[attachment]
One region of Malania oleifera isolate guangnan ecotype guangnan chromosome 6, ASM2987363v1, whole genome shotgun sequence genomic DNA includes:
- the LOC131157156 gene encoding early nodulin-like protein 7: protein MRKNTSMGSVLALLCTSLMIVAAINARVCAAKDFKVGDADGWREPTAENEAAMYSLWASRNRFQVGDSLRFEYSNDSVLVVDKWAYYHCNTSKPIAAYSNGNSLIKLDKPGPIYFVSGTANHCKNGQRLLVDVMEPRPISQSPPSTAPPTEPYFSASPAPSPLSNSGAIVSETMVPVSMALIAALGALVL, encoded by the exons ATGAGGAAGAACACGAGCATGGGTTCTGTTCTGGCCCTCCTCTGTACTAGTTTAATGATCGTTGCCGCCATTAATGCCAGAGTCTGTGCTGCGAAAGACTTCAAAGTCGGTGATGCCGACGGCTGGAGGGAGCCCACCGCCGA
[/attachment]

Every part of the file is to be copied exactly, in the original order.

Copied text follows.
One region of Malania oleifera isolate guangnan ecotype guangnan chromosome 6, ASM2987363v1, whole genome shotgun sequence genomic DNA includes:
- the LOC131157156 gene encoding early nodulin-like protein 7: protein MRKNTSMGSVLALLCTSLMIVAAINARVCAAKDFKVGDADGWREPTAENEAAMYSLWASRNRFQVGDSLRFEYSNDSVLVVDKWAYYHCNTSKPIAAYSNGNSLIKLDKPGPIYFVSGTANHCKNGQRLLVDVMEPRPISQSPPSTAPPTEPYFSASPAPSPLSNSGAIVSETMVPVSMALIAALGALVL, encoded by the exons ATGAGGAAGAACACGAGCATGGGTTCTGTTCTGGCCCTCCTCTGTACTAGTTTAATGATCGTTGCCGCCATTAATGCCAGAGTCTGTGCTGCGAAAGACTTCAAAGTCGGTGATGCCGACGGCTGGAGGGAGCCCACCGCCGA